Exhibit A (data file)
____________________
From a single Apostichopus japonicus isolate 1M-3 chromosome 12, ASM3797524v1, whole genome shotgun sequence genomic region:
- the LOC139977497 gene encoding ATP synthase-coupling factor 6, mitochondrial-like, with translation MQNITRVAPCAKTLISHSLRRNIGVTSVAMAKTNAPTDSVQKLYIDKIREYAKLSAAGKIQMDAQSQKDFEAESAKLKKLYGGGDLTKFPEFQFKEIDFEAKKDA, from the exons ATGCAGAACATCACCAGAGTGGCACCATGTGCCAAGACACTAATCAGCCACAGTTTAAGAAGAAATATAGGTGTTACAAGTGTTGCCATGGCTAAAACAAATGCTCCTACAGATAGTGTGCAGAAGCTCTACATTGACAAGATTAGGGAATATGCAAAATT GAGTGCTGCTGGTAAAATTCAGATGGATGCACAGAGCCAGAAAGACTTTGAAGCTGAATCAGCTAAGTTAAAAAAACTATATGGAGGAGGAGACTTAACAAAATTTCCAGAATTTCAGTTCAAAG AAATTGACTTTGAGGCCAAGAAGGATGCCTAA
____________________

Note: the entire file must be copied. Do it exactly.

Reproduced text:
From a single Apostichopus japonicus isolate 1M-3 chromosome 12, ASM3797524v1, whole genome shotgun sequence genomic region:
- the LOC139977497 gene encoding ATP synthase-coupling factor 6, mitochondrial-like, with translation MQNITRVAPCAKTLISHSLRRNIGVTSVAMAKTNAPTDSVQKLYIDKIREYAKLSAAGKIQMDAQSQKDFEAESAKLKKLYGGGDLTKFPEFQFKEIDFEAKKDA, from the exons ATGCAGAACATCACCAGAGTGGCACCATGTGCCAAGACACTAATCAGCCACAGTTTAAGAAGAAATATAGGTGTTACAAGTGTTGCCATGGCTAAAACAAATGCTCCTACAGATAGTGTGCAGAAGCTCTACATTGACAAGATTAGGGAATATGCAAAATT GAGTGCTGCTGGTAAAATTCAGATGGATGCACAGAGCCAGAAAGACTTTGAAGCTGAATCAGCTAAGTTAAAAAAACTATATGGAGGAGGAGACTTAACAAAATTTCCAGAATTTCAGTTCAAAG AAATTGACTTTGAGGCCAAGAAGGATGCCTAA